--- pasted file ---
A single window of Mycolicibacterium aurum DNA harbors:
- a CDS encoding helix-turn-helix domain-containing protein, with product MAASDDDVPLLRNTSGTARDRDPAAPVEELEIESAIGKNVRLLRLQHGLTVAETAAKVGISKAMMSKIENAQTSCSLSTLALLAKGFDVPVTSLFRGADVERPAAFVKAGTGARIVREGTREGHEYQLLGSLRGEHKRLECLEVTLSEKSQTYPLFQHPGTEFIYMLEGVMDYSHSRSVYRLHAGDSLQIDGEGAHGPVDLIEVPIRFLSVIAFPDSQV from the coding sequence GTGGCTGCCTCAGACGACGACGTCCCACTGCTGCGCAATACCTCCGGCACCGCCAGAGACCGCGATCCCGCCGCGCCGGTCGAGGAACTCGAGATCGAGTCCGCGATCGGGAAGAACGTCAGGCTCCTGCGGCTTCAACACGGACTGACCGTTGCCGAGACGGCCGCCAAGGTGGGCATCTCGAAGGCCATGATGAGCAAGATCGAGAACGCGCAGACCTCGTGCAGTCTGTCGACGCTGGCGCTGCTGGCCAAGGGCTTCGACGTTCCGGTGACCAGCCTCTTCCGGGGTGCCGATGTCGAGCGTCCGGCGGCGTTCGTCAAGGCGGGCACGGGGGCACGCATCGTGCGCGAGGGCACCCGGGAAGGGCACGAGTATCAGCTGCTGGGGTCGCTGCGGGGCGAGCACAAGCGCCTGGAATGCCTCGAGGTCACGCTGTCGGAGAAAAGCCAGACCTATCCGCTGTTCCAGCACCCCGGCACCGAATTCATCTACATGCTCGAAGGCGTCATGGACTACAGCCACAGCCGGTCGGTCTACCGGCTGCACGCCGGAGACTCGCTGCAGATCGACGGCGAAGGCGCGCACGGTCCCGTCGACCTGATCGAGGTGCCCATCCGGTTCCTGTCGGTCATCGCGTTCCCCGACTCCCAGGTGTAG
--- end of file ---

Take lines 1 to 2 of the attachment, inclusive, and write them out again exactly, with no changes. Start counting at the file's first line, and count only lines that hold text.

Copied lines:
A single window of Mycolicibacterium aurum DNA harbors:
- a CDS encoding helix-turn-helix domain-containing protein, with product MAASDDDVPLLRNTSGTARDRDPAAPVEELEIESAIGKNVRLLRLQHGLTVAETAAKVGISKAMMSKIENAQTSCSLSTLALLAKGFDVPVTSLFRGADVERPAAFVKAGTGARIVREGTREGHEYQLLGSLRGEHKRLECLEVTLSEKSQTYPLFQHPGTEFIYMLEGVMDYSHSRSVYRLHAGDSLQIDGEGAHGPVDLIEVPIRFLSVIAFPDSQV from the coding sequence GTGGCTGCCTCAGACGACGACGTCCCACTGCTGCGCAATACCTCCGGCACCGCCAGAGACCGCGATCCCGCCGCGCCGGTCGAGGAACTCGAGATCGAGTCCGCGATCGGGAAGAACGTCAGGCTCCTGCGGCTTCAACACGGACTGACCGTTGCCGAGACGGCCGCCAAGGTGGGCATCTCGAAGGCCATGATGAGCAAGATCGAGAACGCGCAGACCTCGTGCAGTCTGTCGACGCTGGCGCTGCTGGCCAAGGGCTTCGACGTTCCGGTGACCAGCCTCTTCCGGGGTGCCGATGTCGAGCGTCCGGCGGCGTTCGTCAAGGCGGGCACGGGGGCACGCATCGTGCGCGAGGGCACCCGGGAAGGGCACGAGTATCAGCTGCTGGGGTCGCTGCGGGGCGAGCACAAGCGCCTGGAATGCCTCGAGGTCACGCTGTCGGAGAAAAGCCAGACCTATCCGCTGTTCCAGCACCCCGGCACCGAATTCATCTACATGCTCGAAGGCGTCATGGACTACAGCCACAGCCGGTCGGTCTACCGGCTGCACGCCGGAGACTCGCTGCAGATCGACGGCGAAGGCGCGCACGGTCCCGTCGACCTGATCGAGGTGCCCATCCGGTTCCTGTCGGTCATCGCGTTCCCCGACTCCCAGGTGTAG